“We three kings of orient are…” runs the song, and the song is absolutely incorrect. First of all, they’re often called three kings, which they weren’t. Wise men might do, but it’s best to stick to Magi. The original Greek word in Matthew’s Gospel is magos, which in turn comes from the Persian magush. The magush were the priestly tribe of the Medians who were famous for their knowledge of all sorts of strange mysteries like astrology. Indeed, the Greeks called their knowledge magike, and that’s where we get the word magic from. So they weren’t kings and, what’s more, there weren’t three of them. The Bible only says that they brought three gifts – gold, frankincense and myrrh – but how many Magi that makes is anybody’s guess.

9 EGG NOGG

We all know what eggs are, but that mysterious nogg takes some explaining. The best guess as to where the word nogg came from is found in the Orkneys and Shetland islands where they used to nugg their ale. Making nugged ale is easy. You put a poker in the fire until it’s red hot, and then you poke it into your flask of beer. This not only warms the ale up, but gives it a quite peculiar flavour. Given the weather that we’ve been having lately, I feel that nugging is probably due for a revival.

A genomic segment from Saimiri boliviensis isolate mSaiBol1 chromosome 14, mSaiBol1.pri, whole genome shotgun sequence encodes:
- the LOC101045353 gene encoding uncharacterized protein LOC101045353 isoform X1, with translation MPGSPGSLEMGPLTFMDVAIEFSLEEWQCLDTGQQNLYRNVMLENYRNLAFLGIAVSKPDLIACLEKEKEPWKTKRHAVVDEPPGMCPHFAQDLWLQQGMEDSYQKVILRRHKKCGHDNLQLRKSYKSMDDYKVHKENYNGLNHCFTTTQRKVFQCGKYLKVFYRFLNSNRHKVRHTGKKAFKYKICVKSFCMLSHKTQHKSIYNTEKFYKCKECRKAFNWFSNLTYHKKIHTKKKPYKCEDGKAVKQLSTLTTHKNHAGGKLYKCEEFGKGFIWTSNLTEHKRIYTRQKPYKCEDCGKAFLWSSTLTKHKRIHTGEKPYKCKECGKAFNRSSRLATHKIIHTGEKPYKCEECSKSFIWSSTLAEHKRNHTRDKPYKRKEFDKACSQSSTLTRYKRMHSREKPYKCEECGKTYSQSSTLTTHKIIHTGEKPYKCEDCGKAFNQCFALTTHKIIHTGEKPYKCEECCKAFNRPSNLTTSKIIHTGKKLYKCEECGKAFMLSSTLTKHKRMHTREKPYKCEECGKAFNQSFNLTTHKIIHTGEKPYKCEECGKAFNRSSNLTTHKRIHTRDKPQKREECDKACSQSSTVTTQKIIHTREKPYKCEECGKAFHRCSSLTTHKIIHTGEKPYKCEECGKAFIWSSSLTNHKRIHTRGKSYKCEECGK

10 CRIMBLE

Crimble is the only word that was invented by the Beatles. Fans of the band know all about nonsense words like “goo goo g’joob” in I Am The Walrus, but that never made it into the Oxford English Dictionary. It’s only the immensely obscure Beatles Fan Club Recording of 1963 that got John Lennon in the dictionary when he says: “Garry Crimble to you, Garry Crimble to you, Garry Bable, Dear Christmas, Happy Birthday, me too!” Whatever that means.